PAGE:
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Manchester and Oxford University Scale for the Psychopathological Assessment of Dementia

Published online by Cambridge University Press:  10 January 2005

N. Harry P. Allen
Affiliation:
Central Manchester Healthcare NHS Trust, Psychiatry Directorate, York House, York Place, Oxford Road, Manchester, UK
Sheila Gordon
Affiliation:
Central Manchester Healthcare NHS Trust, Psychiatry Directorate, York House, York Place, Oxford Road, Manchester, UK
Tony Hope
Affiliation:
Department of Psychiatry, Warneford Hospital, Oxford, UK
Alistair Burns
Affiliation:
Central Manchester Healthcare NHS Trust, Psychiatry Directorate, York House, York Place, Oxford Road, Manchester, UK

Abstract

There is increasing awareness of the importance of psychopathological and behavioral changes in dementia and a need for a technique to measure these noncognitive features. Such a schedule should keep screening questions to a minimum, include a severity measure, exclude symptoms resulting from physical illness, be as brief as possible, and not mix domains of psychopathology. To test the reliability, sensitivity, and validity of a newly developed test, 30 carers were interviewed four times during 6 weeks. An obligatory stem question in each category was followed by supplementary questions. The interviewer recorded the presence of each symptom, its severity, when each symptom started, its duration, and whether it was still present. To detect the presence of delusions, the informant was asked about the patient's insight. Satisfactory differences in mean κ values were demonstrated in test-retest and interrater reliability and validity compared with other techniques. This test may be useful to measure the outcome of drug trials, for correlating psychopathological and behavioral changes with autopsy findings and in epidemiological surveys.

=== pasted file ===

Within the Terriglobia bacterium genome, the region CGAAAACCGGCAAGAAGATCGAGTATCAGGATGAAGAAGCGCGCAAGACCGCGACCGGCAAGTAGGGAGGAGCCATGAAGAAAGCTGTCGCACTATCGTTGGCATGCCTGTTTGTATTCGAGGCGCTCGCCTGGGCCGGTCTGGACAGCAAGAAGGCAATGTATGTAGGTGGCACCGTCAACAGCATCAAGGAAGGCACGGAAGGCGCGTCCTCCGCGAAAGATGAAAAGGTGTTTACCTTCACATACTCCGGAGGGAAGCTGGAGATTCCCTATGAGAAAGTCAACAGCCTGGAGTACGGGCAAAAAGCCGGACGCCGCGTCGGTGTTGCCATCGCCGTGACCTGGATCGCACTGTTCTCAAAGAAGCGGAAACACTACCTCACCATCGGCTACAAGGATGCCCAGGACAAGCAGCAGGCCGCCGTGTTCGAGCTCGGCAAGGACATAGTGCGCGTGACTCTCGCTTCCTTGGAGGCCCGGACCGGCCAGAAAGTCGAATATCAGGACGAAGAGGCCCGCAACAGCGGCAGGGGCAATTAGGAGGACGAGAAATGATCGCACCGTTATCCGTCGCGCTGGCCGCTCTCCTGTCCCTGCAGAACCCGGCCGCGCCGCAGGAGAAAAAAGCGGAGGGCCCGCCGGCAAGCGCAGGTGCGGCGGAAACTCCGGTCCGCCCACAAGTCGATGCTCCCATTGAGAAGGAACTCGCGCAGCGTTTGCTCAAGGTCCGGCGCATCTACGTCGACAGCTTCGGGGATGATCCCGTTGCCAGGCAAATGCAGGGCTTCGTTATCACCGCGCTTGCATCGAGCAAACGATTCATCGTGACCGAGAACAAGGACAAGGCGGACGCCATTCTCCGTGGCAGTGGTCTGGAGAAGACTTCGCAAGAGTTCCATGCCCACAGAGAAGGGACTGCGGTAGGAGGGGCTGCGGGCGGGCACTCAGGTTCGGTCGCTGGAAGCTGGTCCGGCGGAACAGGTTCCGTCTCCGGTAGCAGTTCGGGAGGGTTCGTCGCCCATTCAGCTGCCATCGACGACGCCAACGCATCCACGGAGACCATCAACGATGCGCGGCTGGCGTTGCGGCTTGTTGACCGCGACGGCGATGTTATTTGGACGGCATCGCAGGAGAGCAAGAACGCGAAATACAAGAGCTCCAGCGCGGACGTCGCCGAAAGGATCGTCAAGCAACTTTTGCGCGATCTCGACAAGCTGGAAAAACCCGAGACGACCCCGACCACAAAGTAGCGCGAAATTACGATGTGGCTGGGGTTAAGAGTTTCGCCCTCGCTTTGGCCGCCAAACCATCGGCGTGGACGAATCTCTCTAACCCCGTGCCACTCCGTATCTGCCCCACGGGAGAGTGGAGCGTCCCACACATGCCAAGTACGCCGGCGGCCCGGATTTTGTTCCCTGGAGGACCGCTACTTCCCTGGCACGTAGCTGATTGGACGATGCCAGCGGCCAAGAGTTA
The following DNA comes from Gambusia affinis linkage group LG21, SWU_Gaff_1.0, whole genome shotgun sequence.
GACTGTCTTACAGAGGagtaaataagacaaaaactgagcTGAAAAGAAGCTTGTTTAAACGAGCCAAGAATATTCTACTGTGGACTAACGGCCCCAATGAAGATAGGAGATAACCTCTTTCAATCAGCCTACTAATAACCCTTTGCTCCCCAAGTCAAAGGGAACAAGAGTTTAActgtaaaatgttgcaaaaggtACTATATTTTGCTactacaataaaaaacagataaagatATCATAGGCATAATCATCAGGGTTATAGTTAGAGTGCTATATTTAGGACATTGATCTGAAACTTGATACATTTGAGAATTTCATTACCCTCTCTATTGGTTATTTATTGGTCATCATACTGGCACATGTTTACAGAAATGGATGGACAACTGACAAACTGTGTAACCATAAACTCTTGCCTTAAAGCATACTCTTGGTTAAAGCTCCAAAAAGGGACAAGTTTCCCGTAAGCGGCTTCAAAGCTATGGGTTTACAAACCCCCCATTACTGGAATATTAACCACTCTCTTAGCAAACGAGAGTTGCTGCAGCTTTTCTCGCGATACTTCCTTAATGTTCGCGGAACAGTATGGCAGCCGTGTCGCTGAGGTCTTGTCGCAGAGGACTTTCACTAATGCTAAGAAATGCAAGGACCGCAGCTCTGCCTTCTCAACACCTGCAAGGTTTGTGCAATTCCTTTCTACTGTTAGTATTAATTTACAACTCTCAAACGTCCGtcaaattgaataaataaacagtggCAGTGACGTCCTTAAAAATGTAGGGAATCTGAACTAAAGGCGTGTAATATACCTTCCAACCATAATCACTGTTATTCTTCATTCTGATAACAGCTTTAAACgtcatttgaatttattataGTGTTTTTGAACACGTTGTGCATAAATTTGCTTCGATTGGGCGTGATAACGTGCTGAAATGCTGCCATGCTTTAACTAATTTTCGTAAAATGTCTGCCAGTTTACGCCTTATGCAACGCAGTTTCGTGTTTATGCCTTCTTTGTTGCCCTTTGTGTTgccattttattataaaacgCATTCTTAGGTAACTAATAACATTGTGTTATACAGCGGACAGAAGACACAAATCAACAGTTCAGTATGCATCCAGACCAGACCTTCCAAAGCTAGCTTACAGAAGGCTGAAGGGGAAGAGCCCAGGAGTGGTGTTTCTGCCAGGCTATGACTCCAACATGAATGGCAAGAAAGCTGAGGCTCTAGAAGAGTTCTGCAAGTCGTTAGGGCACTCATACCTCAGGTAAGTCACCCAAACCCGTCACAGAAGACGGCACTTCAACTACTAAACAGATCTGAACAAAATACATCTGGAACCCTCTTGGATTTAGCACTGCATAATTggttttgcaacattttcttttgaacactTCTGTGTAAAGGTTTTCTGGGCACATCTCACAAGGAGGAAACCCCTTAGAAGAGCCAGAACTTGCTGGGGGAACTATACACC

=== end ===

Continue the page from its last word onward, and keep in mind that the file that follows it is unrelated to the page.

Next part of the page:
Type
Mental Status and Neuropsychological Assessment
Copyright
© 1997 International Psychogeriatric Association

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